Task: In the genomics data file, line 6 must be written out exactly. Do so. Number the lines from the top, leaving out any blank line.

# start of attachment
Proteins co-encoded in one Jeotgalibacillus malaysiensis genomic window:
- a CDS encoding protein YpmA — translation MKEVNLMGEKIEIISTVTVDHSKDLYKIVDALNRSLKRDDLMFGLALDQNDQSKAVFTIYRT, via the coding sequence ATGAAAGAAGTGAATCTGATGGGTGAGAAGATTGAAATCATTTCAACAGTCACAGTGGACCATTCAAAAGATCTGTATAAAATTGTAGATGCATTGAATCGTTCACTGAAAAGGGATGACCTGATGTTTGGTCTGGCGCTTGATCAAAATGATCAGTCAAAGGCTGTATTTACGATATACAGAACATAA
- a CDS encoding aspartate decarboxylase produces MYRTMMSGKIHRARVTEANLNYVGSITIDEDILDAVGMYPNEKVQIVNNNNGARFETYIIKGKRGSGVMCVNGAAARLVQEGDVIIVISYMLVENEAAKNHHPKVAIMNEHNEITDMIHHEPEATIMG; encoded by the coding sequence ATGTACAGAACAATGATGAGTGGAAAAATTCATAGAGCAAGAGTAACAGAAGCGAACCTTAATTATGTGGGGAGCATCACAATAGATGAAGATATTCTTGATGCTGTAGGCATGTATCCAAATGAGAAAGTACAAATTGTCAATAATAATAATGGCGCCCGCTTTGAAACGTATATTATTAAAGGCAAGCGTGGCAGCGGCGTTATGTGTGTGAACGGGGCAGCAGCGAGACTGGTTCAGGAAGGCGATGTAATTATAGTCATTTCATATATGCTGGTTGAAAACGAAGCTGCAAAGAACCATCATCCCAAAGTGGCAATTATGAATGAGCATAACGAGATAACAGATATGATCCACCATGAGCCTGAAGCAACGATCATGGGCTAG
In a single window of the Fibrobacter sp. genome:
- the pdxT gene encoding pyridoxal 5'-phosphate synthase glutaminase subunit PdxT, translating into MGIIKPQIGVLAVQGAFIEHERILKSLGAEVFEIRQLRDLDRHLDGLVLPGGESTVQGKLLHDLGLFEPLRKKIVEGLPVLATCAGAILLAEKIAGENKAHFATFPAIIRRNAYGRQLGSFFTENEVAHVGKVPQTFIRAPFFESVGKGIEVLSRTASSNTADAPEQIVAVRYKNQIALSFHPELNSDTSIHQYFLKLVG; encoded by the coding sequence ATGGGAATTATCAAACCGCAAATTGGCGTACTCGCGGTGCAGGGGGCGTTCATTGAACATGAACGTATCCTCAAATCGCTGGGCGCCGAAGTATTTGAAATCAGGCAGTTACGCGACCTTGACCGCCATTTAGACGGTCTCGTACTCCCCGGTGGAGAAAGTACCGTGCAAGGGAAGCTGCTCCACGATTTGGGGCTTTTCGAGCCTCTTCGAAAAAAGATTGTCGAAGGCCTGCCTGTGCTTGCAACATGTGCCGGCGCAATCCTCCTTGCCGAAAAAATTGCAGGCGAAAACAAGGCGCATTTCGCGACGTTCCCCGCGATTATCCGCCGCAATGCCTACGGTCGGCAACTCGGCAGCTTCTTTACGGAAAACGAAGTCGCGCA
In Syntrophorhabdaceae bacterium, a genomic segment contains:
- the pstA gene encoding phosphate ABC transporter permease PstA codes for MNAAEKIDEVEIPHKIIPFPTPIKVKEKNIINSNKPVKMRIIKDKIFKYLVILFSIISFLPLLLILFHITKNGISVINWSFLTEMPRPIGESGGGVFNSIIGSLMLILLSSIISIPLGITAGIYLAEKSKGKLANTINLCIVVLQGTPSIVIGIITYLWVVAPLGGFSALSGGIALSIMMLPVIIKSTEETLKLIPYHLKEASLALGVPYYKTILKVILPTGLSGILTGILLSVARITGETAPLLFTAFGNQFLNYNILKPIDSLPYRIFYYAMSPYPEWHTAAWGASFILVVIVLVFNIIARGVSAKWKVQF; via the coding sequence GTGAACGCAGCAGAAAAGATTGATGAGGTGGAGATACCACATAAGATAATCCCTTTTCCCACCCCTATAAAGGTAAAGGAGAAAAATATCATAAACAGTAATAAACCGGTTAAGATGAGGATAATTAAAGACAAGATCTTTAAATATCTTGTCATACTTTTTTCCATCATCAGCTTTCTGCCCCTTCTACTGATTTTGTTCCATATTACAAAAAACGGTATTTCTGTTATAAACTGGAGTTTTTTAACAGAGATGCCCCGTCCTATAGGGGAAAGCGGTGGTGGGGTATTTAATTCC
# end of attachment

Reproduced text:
In Syntrophorhabdaceae bacterium, a genomic segment contains: